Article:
Following the debate over the contentious “miracle money” has been quite interesting. Some of the remarks have been so snide that they bordered on hatred, which I find quite unnecessary. There is no law in the country’s statutes that compels us all to follow Prophet Uebert Angel or be part of his Spirit Embassy Church or any other church.
Opinion by Phillip Chidavaenzi
Attending or being part of a church, as well as following someone, is a choice. Against this backdrop, I contend that if a person opts to follow Angel, or Prophet Makandiwa, the founder of the United Family International Church (UFIC), then it is their choice and I do not have any right to stop them. Spiritual matters are personal.
I find it quite unfortunate that the holier-than-thou among members of mainline churches are often on the forefront of attacking Pentecostal churches, and would rather “counsel” those of us who have opted for the later, to re-consider our decisions. I have no right to choose a church for someone! I don’t know what it is that made them opt to be part of that church, or to follow the message of a certain pastor.
I have heard a lot of so-called men of God launch scathing attacks on Uebert Angel, and some of them event went as far as branding him a Satanist, following the “miracle money” distribution in Botswana end of last year and in Zimbabwe during the New Year’s eve service dubbed “Cross-Over with no Carry-Over”. Money is said to have appeared in people’s hands, bags and bank accounts, with some receiving confirmation messages on their mobile phones, thanks to e-banking.
This matter has become so controversial, I believe because it has no known precedence in this country, since the advent of the church in Zimbabwe at the turn of the last century.
However, I have always argued that when a pastor attacks another pastor—then there is something wrong with the attacker. In fact, the moment you point at someone with your forefinger, notice that the other four fingers are pointing right back at you.
If you read beyond the words of the accusers, it’s not difficult to tell that most of them have faltering, fledgling and small-time ministries and are often motivated by jealousy.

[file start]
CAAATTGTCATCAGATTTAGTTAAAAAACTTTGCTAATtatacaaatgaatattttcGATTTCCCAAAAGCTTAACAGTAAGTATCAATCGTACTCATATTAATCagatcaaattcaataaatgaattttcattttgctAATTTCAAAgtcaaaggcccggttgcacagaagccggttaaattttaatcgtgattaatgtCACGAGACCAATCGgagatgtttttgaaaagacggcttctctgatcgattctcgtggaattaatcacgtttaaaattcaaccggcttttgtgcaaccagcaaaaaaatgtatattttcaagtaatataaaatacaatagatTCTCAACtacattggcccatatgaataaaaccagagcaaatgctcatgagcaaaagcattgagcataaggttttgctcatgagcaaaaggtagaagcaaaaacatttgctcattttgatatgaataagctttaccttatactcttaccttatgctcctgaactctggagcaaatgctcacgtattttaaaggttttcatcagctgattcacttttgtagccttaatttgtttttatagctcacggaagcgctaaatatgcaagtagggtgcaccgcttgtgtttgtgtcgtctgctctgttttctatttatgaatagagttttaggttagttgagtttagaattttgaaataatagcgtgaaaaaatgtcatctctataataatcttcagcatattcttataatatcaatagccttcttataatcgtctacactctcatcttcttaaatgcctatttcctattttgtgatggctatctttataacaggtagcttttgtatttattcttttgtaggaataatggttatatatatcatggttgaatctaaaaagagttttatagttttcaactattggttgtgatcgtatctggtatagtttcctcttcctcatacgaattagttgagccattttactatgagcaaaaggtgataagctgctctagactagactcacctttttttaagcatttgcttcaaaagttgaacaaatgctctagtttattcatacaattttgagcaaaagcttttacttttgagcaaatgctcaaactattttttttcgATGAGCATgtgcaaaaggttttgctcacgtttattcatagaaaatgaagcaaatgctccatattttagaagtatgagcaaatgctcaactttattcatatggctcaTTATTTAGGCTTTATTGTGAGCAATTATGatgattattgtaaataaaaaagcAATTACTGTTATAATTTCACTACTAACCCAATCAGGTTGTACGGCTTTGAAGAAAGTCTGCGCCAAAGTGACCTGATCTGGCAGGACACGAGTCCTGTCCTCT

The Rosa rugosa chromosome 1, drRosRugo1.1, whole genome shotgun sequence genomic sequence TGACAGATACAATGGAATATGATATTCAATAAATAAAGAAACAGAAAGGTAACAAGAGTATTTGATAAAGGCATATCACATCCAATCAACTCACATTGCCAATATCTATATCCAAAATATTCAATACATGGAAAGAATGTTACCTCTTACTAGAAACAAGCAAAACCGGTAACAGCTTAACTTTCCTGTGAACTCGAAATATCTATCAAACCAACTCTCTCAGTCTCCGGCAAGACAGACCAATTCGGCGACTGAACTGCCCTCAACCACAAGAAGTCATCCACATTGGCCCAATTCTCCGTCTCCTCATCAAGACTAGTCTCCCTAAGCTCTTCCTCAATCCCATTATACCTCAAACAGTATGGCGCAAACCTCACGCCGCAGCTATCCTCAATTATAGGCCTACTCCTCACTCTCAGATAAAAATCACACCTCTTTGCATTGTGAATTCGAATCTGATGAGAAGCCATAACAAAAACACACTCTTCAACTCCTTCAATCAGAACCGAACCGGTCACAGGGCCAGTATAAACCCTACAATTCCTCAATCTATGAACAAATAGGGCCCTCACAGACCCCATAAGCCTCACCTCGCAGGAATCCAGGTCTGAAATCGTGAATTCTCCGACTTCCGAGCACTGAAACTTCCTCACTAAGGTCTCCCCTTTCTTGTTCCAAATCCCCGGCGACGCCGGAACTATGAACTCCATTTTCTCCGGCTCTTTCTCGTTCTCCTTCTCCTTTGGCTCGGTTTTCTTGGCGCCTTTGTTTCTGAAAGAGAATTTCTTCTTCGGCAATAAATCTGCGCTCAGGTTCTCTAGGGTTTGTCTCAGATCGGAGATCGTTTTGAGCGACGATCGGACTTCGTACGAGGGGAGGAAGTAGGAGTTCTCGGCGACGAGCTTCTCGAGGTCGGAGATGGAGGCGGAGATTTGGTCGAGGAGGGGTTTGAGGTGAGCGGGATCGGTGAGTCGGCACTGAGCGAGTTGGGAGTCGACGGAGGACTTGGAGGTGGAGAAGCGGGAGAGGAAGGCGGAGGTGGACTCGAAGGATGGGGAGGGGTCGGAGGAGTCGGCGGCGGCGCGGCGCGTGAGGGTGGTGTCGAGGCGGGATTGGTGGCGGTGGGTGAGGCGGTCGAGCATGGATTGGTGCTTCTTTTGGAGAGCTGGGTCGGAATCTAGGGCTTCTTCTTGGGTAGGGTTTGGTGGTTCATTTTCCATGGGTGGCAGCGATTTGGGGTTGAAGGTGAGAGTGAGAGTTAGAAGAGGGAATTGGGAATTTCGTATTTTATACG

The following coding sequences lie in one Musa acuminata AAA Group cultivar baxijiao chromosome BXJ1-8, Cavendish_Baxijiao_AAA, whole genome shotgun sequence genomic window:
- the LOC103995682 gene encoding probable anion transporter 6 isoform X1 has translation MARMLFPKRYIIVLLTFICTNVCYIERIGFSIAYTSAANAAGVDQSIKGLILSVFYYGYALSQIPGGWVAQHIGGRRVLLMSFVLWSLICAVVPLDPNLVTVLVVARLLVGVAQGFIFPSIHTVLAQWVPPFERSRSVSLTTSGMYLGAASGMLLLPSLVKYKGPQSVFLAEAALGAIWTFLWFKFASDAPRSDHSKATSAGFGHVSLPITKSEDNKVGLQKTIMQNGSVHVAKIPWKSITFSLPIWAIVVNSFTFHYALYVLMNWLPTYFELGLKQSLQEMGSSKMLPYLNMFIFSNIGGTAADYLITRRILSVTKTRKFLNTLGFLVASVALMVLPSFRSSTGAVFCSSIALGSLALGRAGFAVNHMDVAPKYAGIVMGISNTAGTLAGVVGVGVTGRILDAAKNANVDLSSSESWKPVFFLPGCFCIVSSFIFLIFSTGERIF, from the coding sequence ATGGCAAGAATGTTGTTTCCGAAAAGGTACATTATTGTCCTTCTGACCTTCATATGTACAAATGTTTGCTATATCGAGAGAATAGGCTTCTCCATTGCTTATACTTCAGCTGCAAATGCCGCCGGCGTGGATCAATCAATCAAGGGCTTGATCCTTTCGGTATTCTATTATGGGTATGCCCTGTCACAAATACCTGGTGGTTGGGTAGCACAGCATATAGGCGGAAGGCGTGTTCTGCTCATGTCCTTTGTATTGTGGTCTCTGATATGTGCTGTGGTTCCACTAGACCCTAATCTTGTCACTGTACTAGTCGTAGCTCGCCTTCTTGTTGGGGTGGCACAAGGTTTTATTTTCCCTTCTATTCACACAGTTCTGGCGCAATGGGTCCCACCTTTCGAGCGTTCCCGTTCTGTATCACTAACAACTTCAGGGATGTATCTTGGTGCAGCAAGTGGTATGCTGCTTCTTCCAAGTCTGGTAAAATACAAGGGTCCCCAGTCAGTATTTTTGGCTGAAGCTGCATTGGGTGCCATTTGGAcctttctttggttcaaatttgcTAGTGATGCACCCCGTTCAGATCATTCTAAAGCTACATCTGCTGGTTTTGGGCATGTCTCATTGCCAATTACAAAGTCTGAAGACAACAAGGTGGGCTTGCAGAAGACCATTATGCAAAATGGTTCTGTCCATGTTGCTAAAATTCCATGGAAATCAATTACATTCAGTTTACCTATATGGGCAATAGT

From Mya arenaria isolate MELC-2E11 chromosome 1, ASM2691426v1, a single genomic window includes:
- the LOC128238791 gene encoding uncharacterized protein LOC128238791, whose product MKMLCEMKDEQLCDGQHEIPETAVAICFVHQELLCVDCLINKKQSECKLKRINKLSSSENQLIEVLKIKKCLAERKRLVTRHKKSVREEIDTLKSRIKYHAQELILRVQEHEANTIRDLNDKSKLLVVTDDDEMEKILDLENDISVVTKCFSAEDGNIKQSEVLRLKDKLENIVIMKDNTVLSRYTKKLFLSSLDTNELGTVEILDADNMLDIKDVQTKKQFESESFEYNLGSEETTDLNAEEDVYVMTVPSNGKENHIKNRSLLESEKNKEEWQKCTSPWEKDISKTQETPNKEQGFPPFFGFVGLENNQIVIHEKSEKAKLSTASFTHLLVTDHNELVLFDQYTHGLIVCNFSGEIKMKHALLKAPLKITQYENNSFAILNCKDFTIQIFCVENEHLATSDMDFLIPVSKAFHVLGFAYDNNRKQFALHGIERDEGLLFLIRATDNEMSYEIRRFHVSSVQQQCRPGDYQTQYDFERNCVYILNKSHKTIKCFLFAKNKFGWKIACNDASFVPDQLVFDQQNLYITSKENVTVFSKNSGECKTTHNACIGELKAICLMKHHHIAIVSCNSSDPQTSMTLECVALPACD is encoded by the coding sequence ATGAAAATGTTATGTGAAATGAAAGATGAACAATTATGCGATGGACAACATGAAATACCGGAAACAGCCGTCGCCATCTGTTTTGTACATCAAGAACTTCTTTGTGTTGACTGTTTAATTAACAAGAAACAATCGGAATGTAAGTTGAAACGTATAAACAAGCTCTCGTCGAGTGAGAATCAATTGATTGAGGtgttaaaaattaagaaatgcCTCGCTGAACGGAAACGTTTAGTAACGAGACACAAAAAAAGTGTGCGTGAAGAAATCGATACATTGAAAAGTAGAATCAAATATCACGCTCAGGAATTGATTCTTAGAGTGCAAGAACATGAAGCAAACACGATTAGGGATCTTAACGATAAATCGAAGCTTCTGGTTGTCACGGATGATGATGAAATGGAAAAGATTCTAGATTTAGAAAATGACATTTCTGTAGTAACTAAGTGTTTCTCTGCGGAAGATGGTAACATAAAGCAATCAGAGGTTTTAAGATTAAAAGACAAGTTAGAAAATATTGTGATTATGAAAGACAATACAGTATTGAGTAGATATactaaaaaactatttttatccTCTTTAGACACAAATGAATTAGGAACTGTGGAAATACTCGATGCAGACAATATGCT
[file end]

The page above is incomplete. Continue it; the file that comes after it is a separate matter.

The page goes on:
I find it pathetic that someone can use a whole sermon preaching about another man of God to people who have come to hear the word so that they can be encouraged, comforted and edified! Jesus commanded us to preach the gospel—not to preach about other people!
Passing judgment on other people is a preserve of God. Jesus said: “Judge not, that ye be not judged. For with what judgment ye judge, ye shall be judged: and with what measure ye mete, it shall be measured to you again. And why beholdest thou the mote that is in thy brother’s eye, but considerest not the beam that is in thine own eye? Or how wilt thou say to thy brother, Let me pull out the mote out of thine eye; and, behold, a beam [is] in thine own eye?” (Matthew 7:1-4, KJV).
Jesus never said judge only those you think are doing wrong. He further described anyone who judges others as a “hypocrite”. It’s really astounding that many of those on Angel’s case are not even believers, and should, therefore, use all that time to look into their own lives and consider the salvation of their souls.
One of the biggest problems that believers have, which is often a stumbling block in their own walk of faith, is the attempt to shut God into a little box and provide him with a formula on how to operate.
One major question that has been asked is: Where in the Bible do we find miracle money? Well, if you think the Bible records all that Jesus ever did, then you need to go back to the very basics of Bible study.
This is how John concludes his rendition of the gospel: “Jesus did many other things as well. If every one of them were written down, I suppose that even the whole world would not have enough room for the books that would be written” (John 21:21, Gideons New Testament).
God can do anything, anytime. He can move in ways that we have never known him before and perform extraordinary miracles! It’s really sad that we are often content with “small miracles” — for want of an apt term — that when big, extraordinary things begin to happen we are quick to attribute them to the devil, as if he is more powerful than God.
In his book, Love: The Way to Victory, Kenneth Erwin Hagin (the late influential Pentecostal preacher who is often regarded as the father of the Word of Faith movement in the 1800s) related an incident in his life when he, together with other pastors, was ministering in a particular area.
One of the ministers made a serious blunder, which they all condemned. Later on in prayer, Hagin said God confronted him concerning the incident.
Then God quoted Romans 14:4 back to him; “Who art thou that judgest another man’s servant? To his own master he standeth or falleth. Yea, he shall be holden up; for God is able to make him stand.”